Wastewater always has a high salt content because it passes through homes and businesses, picking up salt from cooling towers, food and other waste. Chemicals used to treat wastewater also add salt to the end product. The salinity of Scottsdale’s wastewater from homes in the northern part of the city is particularly high, around 1,100 milligrams per liter. Scottsdale estimates that water softeners account for more than 30 percent of the total salt concentration in the wastewater system. Water softeners work by exchanging salt for hard minerals, such as calcium and magnesium, creating soft water for homeowners but dumping the salty brine discharge into the sewer system.

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Water not used by Golf Courses is saved underground via a recharge well like this one.   Photos: City of Scottsdale

The advanced treatment plant is capable of producing 20 million gallons a day of low-salinity recycled water, although current rates of wastewater flowing into the plant are closer to 10 million gallons. In the summer, the golf courses use all of that water. When temperatures climb into the 110-degree range and above, recycled water is supplemented with raw water to meet summer irrigation demands. During winter months, the golf courses typically need an average of only 3 to 5 million gallons per day and, after a few rainy days, that need may drop to zero. Any additional low-salinity water produced at the plant is saved underground at the Scottsdale Water Campus for future use. Scottsdale also uses ozone and UV treatments on the water it saves underground to recharge the aquifer. These processes remove “emerging contaminants,” which are contaminants the U.S. Environmental Protection Agency is studying, but has not yet regulated.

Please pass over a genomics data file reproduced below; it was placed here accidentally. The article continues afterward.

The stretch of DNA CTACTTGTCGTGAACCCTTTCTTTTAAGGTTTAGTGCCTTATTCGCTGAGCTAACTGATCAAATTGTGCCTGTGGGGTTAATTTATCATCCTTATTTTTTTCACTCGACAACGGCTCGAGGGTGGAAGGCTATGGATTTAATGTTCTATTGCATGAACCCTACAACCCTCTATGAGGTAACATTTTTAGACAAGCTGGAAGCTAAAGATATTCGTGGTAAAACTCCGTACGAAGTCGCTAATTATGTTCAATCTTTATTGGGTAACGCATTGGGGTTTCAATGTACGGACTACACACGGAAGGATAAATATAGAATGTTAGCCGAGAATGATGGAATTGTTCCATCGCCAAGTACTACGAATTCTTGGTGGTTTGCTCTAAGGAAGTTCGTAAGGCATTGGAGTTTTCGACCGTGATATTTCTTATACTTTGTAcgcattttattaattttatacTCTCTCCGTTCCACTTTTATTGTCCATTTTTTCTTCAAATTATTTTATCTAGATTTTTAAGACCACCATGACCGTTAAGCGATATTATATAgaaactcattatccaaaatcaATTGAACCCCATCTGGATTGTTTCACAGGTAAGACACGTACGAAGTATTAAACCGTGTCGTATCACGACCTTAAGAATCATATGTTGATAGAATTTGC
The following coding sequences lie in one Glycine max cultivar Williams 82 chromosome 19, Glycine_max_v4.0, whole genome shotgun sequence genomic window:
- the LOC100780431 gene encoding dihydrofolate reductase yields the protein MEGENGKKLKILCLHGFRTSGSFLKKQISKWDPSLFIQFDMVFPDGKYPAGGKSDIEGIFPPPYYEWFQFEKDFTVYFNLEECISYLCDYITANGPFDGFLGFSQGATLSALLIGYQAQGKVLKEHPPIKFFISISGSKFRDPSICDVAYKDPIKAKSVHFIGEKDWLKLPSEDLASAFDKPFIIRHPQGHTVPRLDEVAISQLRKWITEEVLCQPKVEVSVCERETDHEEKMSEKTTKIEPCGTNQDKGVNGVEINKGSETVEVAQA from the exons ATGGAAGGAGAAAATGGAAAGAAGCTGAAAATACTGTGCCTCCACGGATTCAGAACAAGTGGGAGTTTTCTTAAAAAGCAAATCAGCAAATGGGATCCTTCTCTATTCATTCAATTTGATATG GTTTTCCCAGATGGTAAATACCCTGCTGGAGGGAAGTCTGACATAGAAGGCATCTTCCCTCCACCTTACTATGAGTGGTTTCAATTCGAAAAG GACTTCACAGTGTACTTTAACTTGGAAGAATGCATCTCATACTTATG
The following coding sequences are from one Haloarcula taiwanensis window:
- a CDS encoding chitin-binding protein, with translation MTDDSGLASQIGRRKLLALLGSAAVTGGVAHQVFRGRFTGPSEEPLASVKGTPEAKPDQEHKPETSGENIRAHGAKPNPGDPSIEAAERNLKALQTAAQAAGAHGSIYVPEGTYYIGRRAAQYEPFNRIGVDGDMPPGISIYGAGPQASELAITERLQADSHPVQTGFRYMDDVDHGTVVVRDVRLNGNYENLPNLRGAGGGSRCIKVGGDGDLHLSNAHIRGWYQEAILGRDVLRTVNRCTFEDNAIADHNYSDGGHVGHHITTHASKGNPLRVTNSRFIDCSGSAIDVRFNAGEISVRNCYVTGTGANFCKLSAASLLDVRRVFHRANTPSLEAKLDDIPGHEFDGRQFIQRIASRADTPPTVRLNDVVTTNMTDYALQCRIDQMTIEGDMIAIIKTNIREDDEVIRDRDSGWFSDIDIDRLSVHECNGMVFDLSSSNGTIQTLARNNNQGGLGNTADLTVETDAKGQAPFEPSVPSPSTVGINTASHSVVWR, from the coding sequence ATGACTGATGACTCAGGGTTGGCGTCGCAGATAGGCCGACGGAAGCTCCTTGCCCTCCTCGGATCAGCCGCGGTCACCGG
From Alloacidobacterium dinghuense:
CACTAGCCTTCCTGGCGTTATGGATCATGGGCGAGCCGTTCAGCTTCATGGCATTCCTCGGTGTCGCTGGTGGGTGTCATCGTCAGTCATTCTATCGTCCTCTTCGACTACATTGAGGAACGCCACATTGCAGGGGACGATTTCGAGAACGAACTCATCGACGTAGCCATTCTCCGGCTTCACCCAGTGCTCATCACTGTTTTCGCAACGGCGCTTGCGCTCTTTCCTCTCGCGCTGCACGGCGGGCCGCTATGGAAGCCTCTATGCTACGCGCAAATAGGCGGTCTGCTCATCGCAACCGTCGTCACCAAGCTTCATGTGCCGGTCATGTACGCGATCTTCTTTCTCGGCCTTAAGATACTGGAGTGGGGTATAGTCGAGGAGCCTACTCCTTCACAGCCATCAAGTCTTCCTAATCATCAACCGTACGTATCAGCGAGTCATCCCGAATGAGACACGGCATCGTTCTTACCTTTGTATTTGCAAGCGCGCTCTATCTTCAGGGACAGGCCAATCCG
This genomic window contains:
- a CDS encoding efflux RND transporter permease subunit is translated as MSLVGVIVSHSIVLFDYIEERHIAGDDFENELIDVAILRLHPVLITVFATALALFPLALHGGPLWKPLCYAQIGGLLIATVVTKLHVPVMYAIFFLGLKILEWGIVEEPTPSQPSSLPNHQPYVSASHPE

Scottsdale wanted to support its golf economy, but not use its precious drinking water supplies for irrigation. The dilemma was solved nearly two decades ago by a public-private partnership and technology. Today they call that innovation. Twenty years ago, it was just smart.

For 48 years, Arizona Municipal Water Users Association has worked to protect our member cities’ ability to provide assured, safe and sustainable water supplies to their communities. For more water information visit www.amwua.org.

On The Job: Water Treatment Supervisor Uses Brains, Heart And A Little Muscle

By Warren Tenney